By Corinne Flax
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July 5, 2005
So this weekend was the Fourth of July, but for me it all really started on Thursday, the 30th of June. I was invited to an art opening in Brooklyn. This invite was from someone who I met through a friend, someone who I didn't know before this year. I went happily, almost giddily in fact. Deep in my heart I harbored hopes of making a new connection, with the possibility for more in the future, at the very least I wanted to make a good impression. I tend towards feeling rampantly hopeful or completely hopeless, and on Thursday I was edging towards hopeful.
The gallery was small and intimate, with mirrored walls and empty glass cases. All the work was displayed in the windows outside the gallery, which seemed like a neat trick to me. While I'm not sure whether or not that part of the evening was a success (time will tell) I did receive one business card, which must mean something. Business cards are so concrete and solid. When I was handed this card I instantly felt as if the person giving it to me was suddenly worth slightly more then they were previously.
For actual business people these cards are necessities, the tools of their trade. Until recently I had never thought of myself ever having a card, but lately I think about it more and more. Even though I don't exactly have a business, freelance or not, I am completely enamored with the idea of possessing cards. I imagine myself deftly reaching into my purse and pulling out a small silver container with my initials embossed on it in black. "Here," I'll say, "let me give you my card, and you get in touch with me when you need to." Such is the stuff dreams are made of, but I digress.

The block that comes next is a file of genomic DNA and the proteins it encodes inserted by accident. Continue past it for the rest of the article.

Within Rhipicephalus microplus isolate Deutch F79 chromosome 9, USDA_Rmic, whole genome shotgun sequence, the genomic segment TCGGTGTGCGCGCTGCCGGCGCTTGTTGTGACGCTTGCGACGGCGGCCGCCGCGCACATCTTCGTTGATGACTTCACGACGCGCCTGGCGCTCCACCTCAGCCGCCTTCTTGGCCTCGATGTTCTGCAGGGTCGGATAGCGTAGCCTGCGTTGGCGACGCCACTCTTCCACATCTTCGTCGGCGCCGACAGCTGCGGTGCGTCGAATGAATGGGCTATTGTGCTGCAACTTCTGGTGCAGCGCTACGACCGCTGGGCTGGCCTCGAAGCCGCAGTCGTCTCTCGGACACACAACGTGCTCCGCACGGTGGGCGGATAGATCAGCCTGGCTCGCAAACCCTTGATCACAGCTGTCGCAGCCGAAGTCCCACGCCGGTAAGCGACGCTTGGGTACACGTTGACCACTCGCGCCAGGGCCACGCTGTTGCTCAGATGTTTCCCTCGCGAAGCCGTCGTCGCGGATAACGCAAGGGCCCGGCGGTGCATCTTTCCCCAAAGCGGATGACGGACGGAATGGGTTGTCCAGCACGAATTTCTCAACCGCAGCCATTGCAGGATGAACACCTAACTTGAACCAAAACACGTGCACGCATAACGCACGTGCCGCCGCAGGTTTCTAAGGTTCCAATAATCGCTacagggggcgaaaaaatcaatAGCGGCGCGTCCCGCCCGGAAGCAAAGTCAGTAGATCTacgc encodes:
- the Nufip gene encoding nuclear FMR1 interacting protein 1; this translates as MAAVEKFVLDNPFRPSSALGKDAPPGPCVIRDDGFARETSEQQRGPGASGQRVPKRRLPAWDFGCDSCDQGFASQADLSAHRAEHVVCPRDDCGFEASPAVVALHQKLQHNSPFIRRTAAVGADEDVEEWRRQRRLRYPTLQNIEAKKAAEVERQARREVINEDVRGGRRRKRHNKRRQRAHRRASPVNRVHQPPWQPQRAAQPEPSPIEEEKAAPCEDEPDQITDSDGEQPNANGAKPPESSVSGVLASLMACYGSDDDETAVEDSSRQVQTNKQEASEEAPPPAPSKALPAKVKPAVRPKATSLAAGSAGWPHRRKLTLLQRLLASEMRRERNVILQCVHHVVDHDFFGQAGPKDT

After the show I went with a friend to a small beer garden nearby, we invited others to come along but they had to clean up the show. At the time I was a little disapointed they didn't come but now I'm grateful. I'd been to the beer garden many times before, but now there was a new manager, the new manager happened to be my friend's old boss, from a different restaurant. He was excited to see her again, and we ended up sitting at the bar for hours talking with him. Several hours and quite a few free beers later and we were ready to walk across the Brooklyn Bridge. Everything seemed sweet and ripe with promise. It was the last day of June, and the air was warm and soft. We started walking towards the bridge when I, perhaps caught up in heady thoughts of business cards, tripped over my own feet. I was launched through the air and across the sidewalk. In my mind I see myself skipping along the pavement like a flat rock coasting on the surface of a calm pond.
Sadly my reaction time was not what it should have been and I came to a crunching stop on my left shoulder, which popped neatly out of its socket. With some difficulty I got up, and swearing with pain, pushed my shoulder back where it normally goes. Intelligently we called a cab and went home, to sleep and recuperate. In the morning my friend (who is good enough to let me crash at her place,) went to work and I went to Beth Israel on sixteenth street. I spent an entire morning sitting in Urgent Care reading Stephen Kings "Needful Things" a book that is about 200 pages longer then it needs to be. My weekend goes on from this point, but for now, this is all I care to write.